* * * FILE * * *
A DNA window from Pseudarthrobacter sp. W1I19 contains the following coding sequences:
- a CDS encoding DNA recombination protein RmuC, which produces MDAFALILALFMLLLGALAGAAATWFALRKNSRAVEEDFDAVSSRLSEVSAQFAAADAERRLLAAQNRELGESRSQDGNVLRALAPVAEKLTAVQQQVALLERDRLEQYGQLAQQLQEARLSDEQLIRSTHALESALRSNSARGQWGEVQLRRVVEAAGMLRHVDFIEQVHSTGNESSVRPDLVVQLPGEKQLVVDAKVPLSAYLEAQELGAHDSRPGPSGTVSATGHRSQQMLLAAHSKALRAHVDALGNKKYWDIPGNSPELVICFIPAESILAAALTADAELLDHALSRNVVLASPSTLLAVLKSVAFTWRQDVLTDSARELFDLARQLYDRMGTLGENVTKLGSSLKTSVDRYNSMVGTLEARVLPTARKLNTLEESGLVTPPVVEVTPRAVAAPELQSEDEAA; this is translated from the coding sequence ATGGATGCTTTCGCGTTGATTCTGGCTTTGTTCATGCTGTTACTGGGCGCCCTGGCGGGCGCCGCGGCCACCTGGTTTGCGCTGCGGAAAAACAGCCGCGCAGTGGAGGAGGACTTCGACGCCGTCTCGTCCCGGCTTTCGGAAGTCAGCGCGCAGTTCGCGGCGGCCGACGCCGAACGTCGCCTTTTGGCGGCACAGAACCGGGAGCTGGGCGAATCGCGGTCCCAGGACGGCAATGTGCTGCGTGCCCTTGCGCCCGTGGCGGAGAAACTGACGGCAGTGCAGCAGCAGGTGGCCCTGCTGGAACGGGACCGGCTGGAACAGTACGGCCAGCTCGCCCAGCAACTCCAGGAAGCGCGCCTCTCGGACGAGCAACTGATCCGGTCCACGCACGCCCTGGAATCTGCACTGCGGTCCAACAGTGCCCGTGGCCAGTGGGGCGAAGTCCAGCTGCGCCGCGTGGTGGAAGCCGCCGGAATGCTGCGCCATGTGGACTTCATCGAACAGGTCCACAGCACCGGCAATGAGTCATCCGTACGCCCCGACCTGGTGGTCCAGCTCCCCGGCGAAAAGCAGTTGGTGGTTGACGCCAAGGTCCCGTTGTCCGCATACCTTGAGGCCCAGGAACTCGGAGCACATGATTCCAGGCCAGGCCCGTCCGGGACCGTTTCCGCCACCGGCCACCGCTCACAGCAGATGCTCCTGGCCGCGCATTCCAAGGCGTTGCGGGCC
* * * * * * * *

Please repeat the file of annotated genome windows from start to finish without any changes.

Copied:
A DNA window from Pseudarthrobacter sp. W1I19 contains the following coding sequences:
- a CDS encoding DNA recombination protein RmuC, which produces MDAFALILALFMLLLGALAGAAATWFALRKNSRAVEEDFDAVSSRLSEVSAQFAAADAERRLLAAQNRELGESRSQDGNVLRALAPVAEKLTAVQQQVALLERDRLEQYGQLAQQLQEARLSDEQLIRSTHALESALRSNSARGQWGEVQLRRVVEAAGMLRHVDFIEQVHSTGNESSVRPDLVVQLPGEKQLVVDAKVPLSAYLEAQELGAHDSRPGPSGTVSATGHRSQQMLLAAHSKALRAHVDALGNKKYWDIPGNSPELVICFIPAESILAAALTADAELLDHALSRNVVLASPSTLLAVLKSVAFTWRQDVLTDSARELFDLARQLYDRMGTLGENVTKLGSSLKTSVDRYNSMVGTLEARVLPTARKLNTLEESGLVTPPVVEVTPRAVAAPELQSEDEAA; this is translated from the coding sequence ATGGATGCTTTCGCGTTGATTCTGGCTTTGTTCATGCTGTTACTGGGCGCCCTGGCGGGCGCCGCGGCCACCTGGTTTGCGCTGCGGAAAAACAGCCGCGCAGTGGAGGAGGACTTCGACGCCGTCTCGTCCCGGCTTTCGGAAGTCAGCGCGCAGTTCGCGGCGGCCGACGCCGAACGTCGCCTTTTGGCGGCACAGAACCGGGAGCTGGGCGAATCGCGGTCCCAGGACGGCAATGTGCTGCGTGCCCTTGCGCCCGTGGCGGAGAAACTGACGGCAGTGCAGCAGCAGGTGGCCCTGCTGGAACGGGACCGGCTGGAACAGTACGGCCAGCTCGCCCAGCAACTCCAGGAAGCGCGCCTCTCGGACGAGCAACTGATCCGGTCCACGCACGCCCTGGAATCTGCACTGCGGTCCAACAGTGCCCGTGGCCAGTGGGGCGAAGTCCAGCTGCGCCGCGTGGTGGAAGCCGCCGGAATGCTGCGCCATGTGGACTTCATCGAACAGGTCCACAGCACCGGCAATGAGTCATCCGTACGCCCCGACCTGGTGGTCCAGCTCCCCGGCGAAAAGCAGTTGGTGGTTGACGCCAAGGTCCCGTTGTCCGCATACCTTGAGGCCCAGGAACTCGGAGCACATGATTCCAGGCCAGGCCCGTCCGGGACCGTTTCCGCCACCGGCCACCGCTCACAGCAGATGCTCCTGGCCGCGCATTCCAAGGCGTTGCGGGCC